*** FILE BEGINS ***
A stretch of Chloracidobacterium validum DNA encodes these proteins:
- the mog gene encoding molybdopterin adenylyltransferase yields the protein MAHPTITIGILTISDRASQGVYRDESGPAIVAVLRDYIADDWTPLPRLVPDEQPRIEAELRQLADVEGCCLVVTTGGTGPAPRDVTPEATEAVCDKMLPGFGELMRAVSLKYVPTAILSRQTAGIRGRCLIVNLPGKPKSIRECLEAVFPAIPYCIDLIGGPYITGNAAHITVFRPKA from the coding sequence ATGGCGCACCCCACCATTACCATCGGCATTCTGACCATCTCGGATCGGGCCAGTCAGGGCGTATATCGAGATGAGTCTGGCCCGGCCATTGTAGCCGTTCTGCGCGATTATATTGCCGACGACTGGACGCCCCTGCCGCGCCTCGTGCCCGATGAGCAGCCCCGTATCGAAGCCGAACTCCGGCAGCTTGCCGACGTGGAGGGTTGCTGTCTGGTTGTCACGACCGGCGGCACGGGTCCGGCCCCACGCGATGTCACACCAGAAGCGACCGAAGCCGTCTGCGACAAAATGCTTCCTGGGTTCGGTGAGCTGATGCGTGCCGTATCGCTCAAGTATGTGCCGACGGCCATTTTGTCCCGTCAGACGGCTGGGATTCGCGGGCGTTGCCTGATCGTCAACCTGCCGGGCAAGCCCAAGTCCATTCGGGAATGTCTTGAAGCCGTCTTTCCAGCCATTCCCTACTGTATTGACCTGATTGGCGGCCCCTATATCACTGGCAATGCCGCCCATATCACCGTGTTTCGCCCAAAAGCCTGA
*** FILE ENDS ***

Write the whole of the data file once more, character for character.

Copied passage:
A stretch of Chloracidobacterium validum DNA encodes these proteins:
- the mog gene encoding molybdopterin adenylyltransferase yields the protein MAHPTITIGILTISDRASQGVYRDESGPAIVAVLRDYIADDWTPLPRLVPDEQPRIEAELRQLADVEGCCLVVTTGGTGPAPRDVTPEATEAVCDKMLPGFGELMRAVSLKYVPTAILSRQTAGIRGRCLIVNLPGKPKSIRECLEAVFPAIPYCIDLIGGPYITGNAAHITVFRPKA from the coding sequence ATGGCGCACCCCACCATTACCATCGGCATTCTGACCATCTCGGATCGGGCCAGTCAGGGCGTATATCGAGATGAGTCTGGCCCGGCCATTGTAGCCGTTCTGCGCGATTATATTGCCGACGACTGGACGCCCCTGCCGCGCCTCGTGCCCGATGAGCAGCCCCGTATCGAAGCCGAACTCCGGCAGCTTGCCGACGTGGAGGGTTGCTGTCTGGTTGTCACGACCGGCGGCACGGGTCCGGCCCCACGCGATGTCACACCAGAAGCGACCGAAGCCGTCTGCGACAAAATGCTTCCTGGGTTCGGTGAGCTGATGCGTGCCGTATCGCTCAAGTATGTGCCGACGGCCATTTTGTCCCGTCAGACGGCTGGGATTCGCGGGCGTTGCCTGATCGTCAACCTGCCGGGCAAGCCCAAGTCCATTCGGGAATGTCTTGAAGCCGTCTTTCCAGCCATTCCCTACTGTATTGACCTGATTGGCGGCCCCTATATCACTGGCAATGCCGCCCATATCACCGTGTTTCGCCCAAAAGCCTGA